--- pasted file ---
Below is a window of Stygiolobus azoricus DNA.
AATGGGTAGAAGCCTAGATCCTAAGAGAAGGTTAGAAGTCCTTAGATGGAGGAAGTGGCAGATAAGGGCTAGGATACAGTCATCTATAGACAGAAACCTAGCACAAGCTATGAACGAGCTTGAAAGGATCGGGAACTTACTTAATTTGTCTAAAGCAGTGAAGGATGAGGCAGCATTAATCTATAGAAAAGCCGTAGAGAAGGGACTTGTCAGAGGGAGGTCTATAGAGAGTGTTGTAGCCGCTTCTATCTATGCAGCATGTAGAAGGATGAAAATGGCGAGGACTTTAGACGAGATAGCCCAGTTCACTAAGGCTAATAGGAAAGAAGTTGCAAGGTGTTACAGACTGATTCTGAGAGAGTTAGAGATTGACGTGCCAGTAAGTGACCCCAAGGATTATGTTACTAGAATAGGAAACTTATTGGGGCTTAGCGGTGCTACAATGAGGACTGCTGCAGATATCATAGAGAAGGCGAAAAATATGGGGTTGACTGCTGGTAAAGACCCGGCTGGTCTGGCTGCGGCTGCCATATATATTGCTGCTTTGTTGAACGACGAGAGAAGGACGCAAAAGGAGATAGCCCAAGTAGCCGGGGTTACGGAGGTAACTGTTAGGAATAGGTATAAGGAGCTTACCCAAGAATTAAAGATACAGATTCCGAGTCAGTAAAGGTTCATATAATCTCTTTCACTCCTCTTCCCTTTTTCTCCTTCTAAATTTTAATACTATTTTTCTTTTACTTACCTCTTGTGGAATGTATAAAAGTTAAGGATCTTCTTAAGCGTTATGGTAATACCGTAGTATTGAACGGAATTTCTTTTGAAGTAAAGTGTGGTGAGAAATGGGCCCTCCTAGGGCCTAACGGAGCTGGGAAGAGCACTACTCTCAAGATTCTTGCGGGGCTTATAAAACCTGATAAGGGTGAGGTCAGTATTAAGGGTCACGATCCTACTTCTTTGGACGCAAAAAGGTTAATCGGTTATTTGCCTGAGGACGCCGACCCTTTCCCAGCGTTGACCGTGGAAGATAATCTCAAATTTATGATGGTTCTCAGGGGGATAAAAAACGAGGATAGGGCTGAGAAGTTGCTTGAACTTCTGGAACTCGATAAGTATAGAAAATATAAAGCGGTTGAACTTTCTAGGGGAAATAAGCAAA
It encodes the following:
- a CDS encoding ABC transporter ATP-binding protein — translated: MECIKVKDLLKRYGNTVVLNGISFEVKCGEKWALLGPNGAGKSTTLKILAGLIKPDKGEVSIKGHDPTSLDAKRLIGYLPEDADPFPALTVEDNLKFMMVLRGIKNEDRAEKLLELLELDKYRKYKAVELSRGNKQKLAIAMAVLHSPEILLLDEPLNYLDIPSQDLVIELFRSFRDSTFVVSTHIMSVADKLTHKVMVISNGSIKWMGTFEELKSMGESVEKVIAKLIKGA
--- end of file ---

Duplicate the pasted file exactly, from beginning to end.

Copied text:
Below is a window of Stygiolobus azoricus DNA.
AATGGGTAGAAGCCTAGATCCTAAGAGAAGGTTAGAAGTCCTTAGATGGAGGAAGTGGCAGATAAGGGCTAGGATACAGTCATCTATAGACAGAAACCTAGCACAAGCTATGAACGAGCTTGAAAGGATCGGGAACTTACTTAATTTGTCTAAAGCAGTGAAGGATGAGGCAGCATTAATCTATAGAAAAGCCGTAGAGAAGGGACTTGTCAGAGGGAGGTCTATAGAGAGTGTTGTAGCCGCTTCTATCTATGCAGCATGTAGAAGGATGAAAATGGCGAGGACTTTAGACGAGATAGCCCAGTTCACTAAGGCTAATAGGAAAGAAGTTGCAAGGTGTTACAGACTGATTCTGAGAGAGTTAGAGATTGACGTGCCAGTAAGTGACCCCAAGGATTATGTTACTAGAATAGGAAACTTATTGGGGCTTAGCGGTGCTACAATGAGGACTGCTGCAGATATCATAGAGAAGGCGAAAAATATGGGGTTGACTGCTGGTAAAGACCCGGCTGGTCTGGCTGCGGCTGCCATATATATTGCTGCTTTGTTGAACGACGAGAGAAGGACGCAAAAGGAGATAGCCCAAGTAGCCGGGGTTACGGAGGTAACTGTTAGGAATAGGTATAAGGAGCTTACCCAAGAATTAAAGATACAGATTCCGAGTCAGTAAAGGTTCATATAATCTCTTTCACTCCTCTTCCCTTTTTCTCCTTCTAAATTTTAATACTATTTTTCTTTTACTTACCTCTTGTGGAATGTATAAAAGTTAAGGATCTTCTTAAGCGTTATGGTAATACCGTAGTATTGAACGGAATTTCTTTTGAAGTAAAGTGTGGTGAGAAATGGGCCCTCCTAGGGCCTAACGGAGCTGGGAAGAGCACTACTCTCAAGATTCTTGCGGGGCTTATAAAACCTGATAAGGGTGAGGTCAGTATTAAGGGTCACGATCCTACTTCTTTGGACGCAAAAAGGTTAATCGGTTATTTGCCTGAGGACGCCGACCCTTTCCCAGCGTTGACCGTGGAAGATAATCTCAAATTTATGATGGTTCTCAGGGGGATAAAAAACGAGGATAGGGCTGAGAAGTTGCTTGAACTTCTGGAACTCGATAAGTATAGAAAATATAAAGCGGTTGAACTTTCTAGGGGAAATAAGCAAA
It encodes the following:
- a CDS encoding ABC transporter ATP-binding protein — translated: MECIKVKDLLKRYGNTVVLNGISFEVKCGEKWALLGPNGAGKSTTLKILAGLIKPDKGEVSIKGHDPTSLDAKRLIGYLPEDADPFPALTVEDNLKFMMVLRGIKNEDRAEKLLELLELDKYRKYKAVELSRGNKQKLAIAMAVLHSPEILLLDEPLNYLDIPSQDLVIELFRSFRDSTFVVSTHIMSVADKLTHKVMVISNGSIKWMGTFEELKSMGESVEKVIAKLIKGA